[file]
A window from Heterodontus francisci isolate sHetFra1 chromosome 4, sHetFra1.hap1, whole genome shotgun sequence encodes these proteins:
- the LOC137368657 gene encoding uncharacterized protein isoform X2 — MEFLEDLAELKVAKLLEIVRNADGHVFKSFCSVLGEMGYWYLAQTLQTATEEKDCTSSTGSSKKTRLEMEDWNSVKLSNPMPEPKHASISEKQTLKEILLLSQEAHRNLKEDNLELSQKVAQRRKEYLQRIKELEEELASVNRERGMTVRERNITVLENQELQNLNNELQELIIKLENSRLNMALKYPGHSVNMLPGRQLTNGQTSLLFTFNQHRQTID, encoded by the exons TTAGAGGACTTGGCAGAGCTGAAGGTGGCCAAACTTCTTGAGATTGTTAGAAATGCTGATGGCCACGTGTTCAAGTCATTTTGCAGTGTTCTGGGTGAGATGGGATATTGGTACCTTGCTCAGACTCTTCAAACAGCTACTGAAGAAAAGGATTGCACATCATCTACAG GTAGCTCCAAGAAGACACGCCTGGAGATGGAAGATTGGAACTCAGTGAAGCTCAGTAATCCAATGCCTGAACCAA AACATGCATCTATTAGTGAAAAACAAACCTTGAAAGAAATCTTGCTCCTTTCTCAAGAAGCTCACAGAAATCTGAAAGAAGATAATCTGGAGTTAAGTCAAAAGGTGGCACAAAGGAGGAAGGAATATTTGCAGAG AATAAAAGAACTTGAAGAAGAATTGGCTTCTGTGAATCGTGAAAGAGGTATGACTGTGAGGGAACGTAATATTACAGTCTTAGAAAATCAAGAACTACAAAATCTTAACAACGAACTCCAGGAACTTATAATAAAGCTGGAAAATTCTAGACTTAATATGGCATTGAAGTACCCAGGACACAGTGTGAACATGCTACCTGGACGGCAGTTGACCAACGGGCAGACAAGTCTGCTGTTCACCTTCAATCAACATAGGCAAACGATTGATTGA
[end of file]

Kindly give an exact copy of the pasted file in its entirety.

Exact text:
A window from Heterodontus francisci isolate sHetFra1 chromosome 4, sHetFra1.hap1, whole genome shotgun sequence encodes these proteins:
- the LOC137368657 gene encoding uncharacterized protein isoform X2 — MEFLEDLAELKVAKLLEIVRNADGHVFKSFCSVLGEMGYWYLAQTLQTATEEKDCTSSTGSSKKTRLEMEDWNSVKLSNPMPEPKHASISEKQTLKEILLLSQEAHRNLKEDNLELSQKVAQRRKEYLQRIKELEEELASVNRERGMTVRERNITVLENQELQNLNNELQELIIKLENSRLNMALKYPGHSVNMLPGRQLTNGQTSLLFTFNQHRQTID, encoded by the exons TTAGAGGACTTGGCAGAGCTGAAGGTGGCCAAACTTCTTGAGATTGTTAGAAATGCTGATGGCCACGTGTTCAAGTCATTTTGCAGTGTTCTGGGTGAGATGGGATATTGGTACCTTGCTCAGACTCTTCAAACAGCTACTGAAGAAAAGGATTGCACATCATCTACAG GTAGCTCCAAGAAGACACGCCTGGAGATGGAAGATTGGAACTCAGTGAAGCTCAGTAATCCAATGCCTGAACCAA AACATGCATCTATTAGTGAAAAACAAACCTTGAAAGAAATCTTGCTCCTTTCTCAAGAAGCTCACAGAAATCTGAAAGAAGATAATCTGGAGTTAAGTCAAAAGGTGGCACAAAGGAGGAAGGAATATTTGCAGAG AATAAAAGAACTTGAAGAAGAATTGGCTTCTGTGAATCGTGAAAGAGGTATGACTGTGAGGGAACGTAATATTACAGTCTTAGAAAATCAAGAACTACAAAATCTTAACAACGAACTCCAGGAACTTATAATAAAGCTGGAAAATTCTAGACTTAATATGGCATTGAAGTACCCAGGACACAGTGTGAACATGCTACCTGGACGGCAGTTGACCAACGGGCAGACAAGTCTGCTGTTCACCTTCAATCAACATAGGCAAACGATTGATTGA